Sometimes a story can take a long time to tell. Eric D. Johnson, who has recorded and performed as the Fruit Bats for a decade now, had a story like that, a chance encounter that had rattled around his head for years. He’s tried to write it as a short story, a play, a movie…yet until now couldn’t get it down just right. Finally he decided to make a song out of it, and the result is “Tony the Tripper.” It’s the song at the heart of his fifth album, Tripper, setting the tone for a bittersweet meditation on hitting the road, leaving the familiar behind and reinventing yourself.
The story goes like this. Just after turning 20, Johnson boarded a train from Chicago to see his sister in Olympia, Washington. A grizzled vagabond—Tony—took the seat next to him for the ride to Fargo, North Dakota. Over the next 12 hours the two developed a strange relationship, the cantankerous oldster alternately bullying and befriending Johnson. A decade or so later, Johnson is still bemused by the encounter, wondering what he could have learned from this broken, frightening, but fascinating character. The song “Tony the Tripper” imagines the two of them heading out on a road trip, the idealist and the outlaw cutting a swath across America.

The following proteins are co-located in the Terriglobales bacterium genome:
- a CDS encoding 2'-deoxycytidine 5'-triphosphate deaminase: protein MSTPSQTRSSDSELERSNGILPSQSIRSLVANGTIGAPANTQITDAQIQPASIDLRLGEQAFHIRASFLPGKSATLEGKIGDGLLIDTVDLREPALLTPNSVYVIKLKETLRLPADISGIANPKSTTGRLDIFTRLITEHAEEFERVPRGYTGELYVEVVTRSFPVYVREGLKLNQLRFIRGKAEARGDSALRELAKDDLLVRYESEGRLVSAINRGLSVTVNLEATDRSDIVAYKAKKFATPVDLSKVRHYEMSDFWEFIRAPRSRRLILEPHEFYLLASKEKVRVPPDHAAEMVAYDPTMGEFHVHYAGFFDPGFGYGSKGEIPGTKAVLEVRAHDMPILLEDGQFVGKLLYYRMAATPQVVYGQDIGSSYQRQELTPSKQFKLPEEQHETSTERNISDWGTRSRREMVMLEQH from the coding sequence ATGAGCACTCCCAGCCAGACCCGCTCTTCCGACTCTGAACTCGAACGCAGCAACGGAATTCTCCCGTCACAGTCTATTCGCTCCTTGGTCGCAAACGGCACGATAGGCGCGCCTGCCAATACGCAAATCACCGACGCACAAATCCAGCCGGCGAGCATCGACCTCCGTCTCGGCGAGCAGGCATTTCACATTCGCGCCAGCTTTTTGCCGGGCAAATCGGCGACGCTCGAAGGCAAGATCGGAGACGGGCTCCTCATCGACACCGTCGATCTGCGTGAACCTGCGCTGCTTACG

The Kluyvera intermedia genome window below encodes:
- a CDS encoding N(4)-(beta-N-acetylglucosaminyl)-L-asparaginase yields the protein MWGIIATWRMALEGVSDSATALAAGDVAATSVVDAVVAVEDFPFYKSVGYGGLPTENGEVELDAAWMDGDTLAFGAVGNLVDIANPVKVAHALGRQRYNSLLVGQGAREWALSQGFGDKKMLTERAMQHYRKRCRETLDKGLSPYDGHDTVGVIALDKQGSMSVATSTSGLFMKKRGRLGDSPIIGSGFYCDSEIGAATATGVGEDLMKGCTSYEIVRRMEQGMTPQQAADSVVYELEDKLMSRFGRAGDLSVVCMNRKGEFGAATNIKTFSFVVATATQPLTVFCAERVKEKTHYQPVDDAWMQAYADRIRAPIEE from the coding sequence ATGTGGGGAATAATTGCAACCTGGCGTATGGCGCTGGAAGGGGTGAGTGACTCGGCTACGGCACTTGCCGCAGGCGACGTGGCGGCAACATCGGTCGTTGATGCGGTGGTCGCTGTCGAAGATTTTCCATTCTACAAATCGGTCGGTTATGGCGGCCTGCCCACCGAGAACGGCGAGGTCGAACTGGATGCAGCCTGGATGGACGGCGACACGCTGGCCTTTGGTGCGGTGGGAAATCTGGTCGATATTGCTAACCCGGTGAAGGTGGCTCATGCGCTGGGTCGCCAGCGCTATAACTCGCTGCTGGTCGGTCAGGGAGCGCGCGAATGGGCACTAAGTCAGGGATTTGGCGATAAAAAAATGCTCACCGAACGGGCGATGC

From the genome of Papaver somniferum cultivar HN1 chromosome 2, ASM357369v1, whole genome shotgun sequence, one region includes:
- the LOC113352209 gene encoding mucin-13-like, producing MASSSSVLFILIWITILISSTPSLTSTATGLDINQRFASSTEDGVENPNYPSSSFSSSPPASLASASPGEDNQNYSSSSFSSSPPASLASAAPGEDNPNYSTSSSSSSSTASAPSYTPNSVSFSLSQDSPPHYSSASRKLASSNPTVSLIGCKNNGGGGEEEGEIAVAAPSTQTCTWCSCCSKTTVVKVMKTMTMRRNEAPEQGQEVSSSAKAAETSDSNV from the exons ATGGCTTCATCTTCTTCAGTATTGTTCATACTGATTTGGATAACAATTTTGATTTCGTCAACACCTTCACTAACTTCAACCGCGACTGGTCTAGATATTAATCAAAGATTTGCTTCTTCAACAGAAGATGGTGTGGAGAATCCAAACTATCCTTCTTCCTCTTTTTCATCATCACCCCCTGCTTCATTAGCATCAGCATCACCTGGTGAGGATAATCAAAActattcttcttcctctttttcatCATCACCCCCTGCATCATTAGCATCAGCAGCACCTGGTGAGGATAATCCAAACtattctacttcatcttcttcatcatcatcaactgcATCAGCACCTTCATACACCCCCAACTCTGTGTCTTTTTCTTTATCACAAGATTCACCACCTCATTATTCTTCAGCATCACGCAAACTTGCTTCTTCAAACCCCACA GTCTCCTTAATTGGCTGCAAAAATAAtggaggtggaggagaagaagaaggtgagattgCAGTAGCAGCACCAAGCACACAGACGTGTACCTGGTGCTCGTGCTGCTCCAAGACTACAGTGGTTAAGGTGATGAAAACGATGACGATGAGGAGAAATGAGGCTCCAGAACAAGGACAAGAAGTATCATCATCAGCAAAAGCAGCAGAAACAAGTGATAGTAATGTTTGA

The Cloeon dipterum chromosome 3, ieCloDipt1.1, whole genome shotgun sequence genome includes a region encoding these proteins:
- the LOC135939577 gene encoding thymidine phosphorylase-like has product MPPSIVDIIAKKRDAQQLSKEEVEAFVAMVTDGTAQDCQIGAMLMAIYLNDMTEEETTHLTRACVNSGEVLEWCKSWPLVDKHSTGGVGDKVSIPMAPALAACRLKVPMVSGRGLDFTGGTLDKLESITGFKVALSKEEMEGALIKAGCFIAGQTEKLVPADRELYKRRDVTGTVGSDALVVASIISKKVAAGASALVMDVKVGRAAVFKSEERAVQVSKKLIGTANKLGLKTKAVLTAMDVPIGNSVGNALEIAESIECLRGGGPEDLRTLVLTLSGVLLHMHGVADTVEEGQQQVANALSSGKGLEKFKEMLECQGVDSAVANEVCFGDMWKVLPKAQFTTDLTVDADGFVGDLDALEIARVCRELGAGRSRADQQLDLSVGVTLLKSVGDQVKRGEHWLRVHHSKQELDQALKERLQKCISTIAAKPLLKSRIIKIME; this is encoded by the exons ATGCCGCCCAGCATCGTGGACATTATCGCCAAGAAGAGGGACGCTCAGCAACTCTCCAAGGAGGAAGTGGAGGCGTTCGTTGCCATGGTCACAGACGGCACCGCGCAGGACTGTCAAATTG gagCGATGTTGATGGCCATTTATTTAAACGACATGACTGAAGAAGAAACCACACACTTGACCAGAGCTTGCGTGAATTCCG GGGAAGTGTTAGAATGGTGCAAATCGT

That trip never happened, in part because Johnson embarked on a career in music that has, to date, included ten years with the Fruit Bats, sideman duties for bands including Califone, Vetiver and The Shins, and more recently, soundtrack work for films like Ceremony and Our Idiot Brother. Yet as Johnson approached the ten-year anniversary of Echolocation, the Fruit Bats’ debut, he began to…
With the 2001 release of the Fruit Bats’ debut album, Echolocation, Eric D. Johnson embarked on a career in music that has, to date, included ten years with the…
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- Admat - Fruit Bats- The Ruminant Band
- Press - Fruit Bats press kit (09)